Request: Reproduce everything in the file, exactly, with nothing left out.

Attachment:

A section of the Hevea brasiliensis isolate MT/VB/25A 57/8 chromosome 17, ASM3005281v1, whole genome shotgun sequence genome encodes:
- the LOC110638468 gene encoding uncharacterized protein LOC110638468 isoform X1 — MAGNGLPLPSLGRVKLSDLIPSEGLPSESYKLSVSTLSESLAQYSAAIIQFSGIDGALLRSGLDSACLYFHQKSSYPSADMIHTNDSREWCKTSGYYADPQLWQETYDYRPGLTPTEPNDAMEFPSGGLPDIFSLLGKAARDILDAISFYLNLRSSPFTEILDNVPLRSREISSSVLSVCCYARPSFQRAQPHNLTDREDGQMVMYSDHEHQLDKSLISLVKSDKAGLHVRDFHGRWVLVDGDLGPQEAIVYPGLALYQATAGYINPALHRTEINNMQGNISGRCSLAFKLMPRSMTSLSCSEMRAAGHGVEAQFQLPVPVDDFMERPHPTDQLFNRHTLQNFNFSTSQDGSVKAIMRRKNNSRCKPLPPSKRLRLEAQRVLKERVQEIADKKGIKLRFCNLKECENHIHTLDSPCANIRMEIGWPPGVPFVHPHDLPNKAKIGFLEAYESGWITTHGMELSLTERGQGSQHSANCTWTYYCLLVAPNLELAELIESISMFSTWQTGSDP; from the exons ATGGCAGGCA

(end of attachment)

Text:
A section of the Hevea brasiliensis isolate MT/VB/25A 57/8 chromosome 17, ASM3005281v1, whole genome shotgun sequence genome encodes:
- the LOC110638468 gene encoding uncharacterized protein LOC110638468 isoform X1 — MAGNGLPLPSLGRVKLSDLIPSEGLPSESYKLSVSTLSESLAQYSAAIIQFSGIDGALLRSGLDSACLYFHQKSSYPSADMIHTNDSREWCKTSGYYADPQLWQETYDYRPGLTPTEPNDAMEFPSGGLPDIFSLLGKAARDILDAISFYLNLRSSPFTEILDNVPLRSREISSSVLSVCCYARPSFQRAQPHNLTDREDGQMVMYSDHEHQLDKSLISLVKSDKAGLHVRDFHGRWVLVDGDLGPQEAIVYPGLALYQATAGYINPALHRTEINNMQGNISGRCSLAFKLMPRSMTSLSCSEMRAAGHGVEAQFQLPVPVDDFMERPHPTDQLFNRHTLQNFNFSTSQDGSVKAIMRRKNNSRCKPLPPSKRLRLEAQRVLKERVQEIADKKGIKLRFCNLKECENHIHTLDSPCANIRMEIGWPPGVPFVHPHDLPNKAKIGFLEAYESGWITTHGMELSLTERGQGSQHSANCTWTYYCLLVAPNLELAELIESISMFSTWQTGSDP; from the exons ATGGCAGGCA